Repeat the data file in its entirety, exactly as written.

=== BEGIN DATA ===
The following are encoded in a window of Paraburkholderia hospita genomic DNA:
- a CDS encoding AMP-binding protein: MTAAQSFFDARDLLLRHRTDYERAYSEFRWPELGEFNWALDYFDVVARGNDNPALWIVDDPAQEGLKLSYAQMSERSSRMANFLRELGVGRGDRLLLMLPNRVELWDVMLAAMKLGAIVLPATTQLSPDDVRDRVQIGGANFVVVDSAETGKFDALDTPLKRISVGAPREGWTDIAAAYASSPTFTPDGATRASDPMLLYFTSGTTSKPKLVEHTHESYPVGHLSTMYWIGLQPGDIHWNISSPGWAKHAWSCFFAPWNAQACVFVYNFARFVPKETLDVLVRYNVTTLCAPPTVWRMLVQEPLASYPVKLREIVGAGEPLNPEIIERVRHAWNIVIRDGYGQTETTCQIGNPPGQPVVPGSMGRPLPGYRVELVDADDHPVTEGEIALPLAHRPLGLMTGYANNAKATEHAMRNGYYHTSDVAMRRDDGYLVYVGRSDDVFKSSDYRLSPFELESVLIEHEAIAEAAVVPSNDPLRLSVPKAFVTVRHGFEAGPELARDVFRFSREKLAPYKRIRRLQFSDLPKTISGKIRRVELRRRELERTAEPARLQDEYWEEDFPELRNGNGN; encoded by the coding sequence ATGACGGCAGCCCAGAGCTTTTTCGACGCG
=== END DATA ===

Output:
The following are encoded in a window of Paraburkholderia hospita genomic DNA:
- a CDS encoding AMP-binding protein: MTAAQSFFDARDLLLRHRTDYERAYSEFRWPELGEFNWALDYFDVVARGNDNPALWIVDDPAQEGLKLSYAQMSERSSRMANFLRELGVGRGDRLLLMLPNRVELWDVMLAAMKLGAIVLPATTQLSPDDVRDRVQIGGANFVVVDSAETGKFDALDTPLKRISVGAPREGWTDIAAAYASSPTFTPDGATRASDPMLLYFTSGTTSKPKLVEHTHESYPVGHLSTMYWIGLQPGDIHWNISSPGWAKHAWSCFFAPWNAQACVFVYNFARFVPKETLDVLVRYNVTTLCAPPTVWRMLVQEPLASYPVKLREIVGAGEPLNPEIIERVRHAWNIVIRDGYGQTETTCQIGNPPGQPVVPGSMGRPLPGYRVELVDADDHPVTEGEIALPLAHRPLGLMTGYANNAKATEHAMRNGYYHTSDVAMRRDDGYLVYVGRSDDVFKSSDYRLSPFELESVLIEHEAIAEAAVVPSNDPLRLSVPKAFVTVRHGFEAGPELARDVFRFSREKLAPYKRIRRLQFSDLPKTISGKIRRVELRRRELERTAEPARLQDEYWEEDFPELRNGNGN; encoded by the coding sequence ATGACGGCAGCCCAGAGCTTTTTCGACGCG